Last week I was in the home of a great gardener from Ballon, Co. Carlow (Stasia O’Neill, who happens to be Tom O’Neill’s mum!) and lying on the kitchen table I saw the book The Remarkable Baobab by Thomas Pakenham.
A book entirely dedicated to my favourite tree – and, coincidentally, a tree that is central to the sequel to The Butterfly Heart).
Thomas Pakenham said in the intro to his book Remarkable Trees of the World that after meeting an elephantine Baobab in South Africa it took the self control of a monk not to allow the whole book to be dominated by this tree. He let his self control go in 2004 when this book was published. I do not know how I missed it, but thank you Stasia for introducing me to it.
It is not, and nor does it pretend to be, a botanical textbook. It is a collection of photographs, stories and personal recollections of these trees in Madagascar, Africa, Australia and the Caribbean. The trees arrived in the Caribbean (as did many of the inhabitants) in the slave ships. The slaves themselves carried emergency rations in small pouches – among these were the tasty seeds of the Baobab pod.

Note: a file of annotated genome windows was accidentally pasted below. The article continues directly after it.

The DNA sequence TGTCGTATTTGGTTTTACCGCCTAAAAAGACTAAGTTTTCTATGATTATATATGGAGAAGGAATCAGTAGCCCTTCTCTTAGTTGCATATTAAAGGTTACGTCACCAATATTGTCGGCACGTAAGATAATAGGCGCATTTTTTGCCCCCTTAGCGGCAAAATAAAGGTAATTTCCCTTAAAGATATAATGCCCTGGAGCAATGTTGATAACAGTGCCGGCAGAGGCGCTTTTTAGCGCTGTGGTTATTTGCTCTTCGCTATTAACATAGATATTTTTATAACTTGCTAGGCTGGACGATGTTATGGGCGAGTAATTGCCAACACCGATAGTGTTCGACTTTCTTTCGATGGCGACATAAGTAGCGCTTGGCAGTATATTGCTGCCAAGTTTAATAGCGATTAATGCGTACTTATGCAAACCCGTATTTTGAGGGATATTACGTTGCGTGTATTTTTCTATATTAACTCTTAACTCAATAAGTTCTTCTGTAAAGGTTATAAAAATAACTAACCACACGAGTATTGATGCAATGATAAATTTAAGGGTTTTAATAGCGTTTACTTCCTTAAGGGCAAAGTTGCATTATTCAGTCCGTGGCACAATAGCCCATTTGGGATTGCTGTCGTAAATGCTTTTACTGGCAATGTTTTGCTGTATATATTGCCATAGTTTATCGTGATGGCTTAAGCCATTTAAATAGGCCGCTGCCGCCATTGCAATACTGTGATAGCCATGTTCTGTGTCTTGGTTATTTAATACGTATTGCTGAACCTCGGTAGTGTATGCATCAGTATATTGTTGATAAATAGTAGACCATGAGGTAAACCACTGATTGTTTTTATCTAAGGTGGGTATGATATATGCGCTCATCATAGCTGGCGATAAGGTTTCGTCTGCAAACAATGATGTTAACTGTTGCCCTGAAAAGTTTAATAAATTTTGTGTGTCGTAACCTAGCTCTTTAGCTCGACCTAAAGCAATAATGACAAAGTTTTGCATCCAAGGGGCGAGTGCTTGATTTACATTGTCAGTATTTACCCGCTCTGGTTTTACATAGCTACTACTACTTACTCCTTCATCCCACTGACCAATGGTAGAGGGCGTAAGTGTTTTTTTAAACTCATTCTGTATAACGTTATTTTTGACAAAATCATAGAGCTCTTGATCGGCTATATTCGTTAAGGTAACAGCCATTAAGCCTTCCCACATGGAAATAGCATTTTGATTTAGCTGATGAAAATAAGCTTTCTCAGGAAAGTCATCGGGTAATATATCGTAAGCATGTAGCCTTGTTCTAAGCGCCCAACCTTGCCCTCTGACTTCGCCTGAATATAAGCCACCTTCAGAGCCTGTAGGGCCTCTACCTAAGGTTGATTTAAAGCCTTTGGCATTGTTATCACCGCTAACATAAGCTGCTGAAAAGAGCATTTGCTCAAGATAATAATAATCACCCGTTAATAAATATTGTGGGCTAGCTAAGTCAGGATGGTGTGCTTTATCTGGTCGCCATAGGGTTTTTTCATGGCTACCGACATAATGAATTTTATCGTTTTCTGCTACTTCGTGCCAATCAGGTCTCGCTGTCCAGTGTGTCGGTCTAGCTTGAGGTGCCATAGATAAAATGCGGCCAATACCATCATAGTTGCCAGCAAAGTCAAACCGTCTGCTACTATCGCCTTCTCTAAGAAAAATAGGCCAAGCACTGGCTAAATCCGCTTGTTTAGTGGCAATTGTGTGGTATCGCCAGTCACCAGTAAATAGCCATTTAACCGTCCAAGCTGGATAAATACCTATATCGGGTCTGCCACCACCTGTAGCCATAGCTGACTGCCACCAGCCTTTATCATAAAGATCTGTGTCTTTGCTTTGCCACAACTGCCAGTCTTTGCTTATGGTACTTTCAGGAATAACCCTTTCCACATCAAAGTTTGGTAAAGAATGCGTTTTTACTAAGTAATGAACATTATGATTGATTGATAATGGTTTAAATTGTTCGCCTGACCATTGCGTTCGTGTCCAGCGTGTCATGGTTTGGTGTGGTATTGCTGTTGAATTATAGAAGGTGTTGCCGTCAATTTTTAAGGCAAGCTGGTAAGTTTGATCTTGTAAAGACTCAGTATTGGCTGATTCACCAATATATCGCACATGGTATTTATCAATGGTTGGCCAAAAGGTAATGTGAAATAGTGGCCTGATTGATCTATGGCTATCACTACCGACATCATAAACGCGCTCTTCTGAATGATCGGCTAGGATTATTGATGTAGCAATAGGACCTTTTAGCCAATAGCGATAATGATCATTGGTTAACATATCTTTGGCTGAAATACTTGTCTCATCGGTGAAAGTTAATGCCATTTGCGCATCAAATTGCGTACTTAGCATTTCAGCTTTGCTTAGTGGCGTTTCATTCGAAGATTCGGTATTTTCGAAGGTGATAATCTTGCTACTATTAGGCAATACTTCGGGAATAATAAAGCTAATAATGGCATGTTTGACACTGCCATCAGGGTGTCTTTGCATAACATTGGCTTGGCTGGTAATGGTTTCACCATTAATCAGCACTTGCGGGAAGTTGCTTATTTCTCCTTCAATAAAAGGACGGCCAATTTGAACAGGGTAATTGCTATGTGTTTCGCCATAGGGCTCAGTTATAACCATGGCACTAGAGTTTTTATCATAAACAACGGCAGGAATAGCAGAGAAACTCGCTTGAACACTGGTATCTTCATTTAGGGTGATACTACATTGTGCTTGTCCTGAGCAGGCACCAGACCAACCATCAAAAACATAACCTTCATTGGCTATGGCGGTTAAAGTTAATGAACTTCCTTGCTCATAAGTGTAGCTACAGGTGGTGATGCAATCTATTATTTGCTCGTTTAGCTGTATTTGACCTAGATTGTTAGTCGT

One gripe with the book. He says in the introduction that ‘The African baobab was the first to be discovered’ and later says ‘The 21 years old French explorer and naturalist who discovered it, Michel Adanson…’
No. This is not so. The tree may be named after Adanson (all eight species have the prefix Adansonia) but this tree was well known by people who lived in Africa and Madagascar for many centuries prior to Adanson’s visit in 1749. So, discovered is incorrect Mr. Pakenham.
Notwithstanding this, anyone out there who loves trees (and who doesn’t?) should get themselves a copy of the book. I got mine on Amazon for tw0 quid!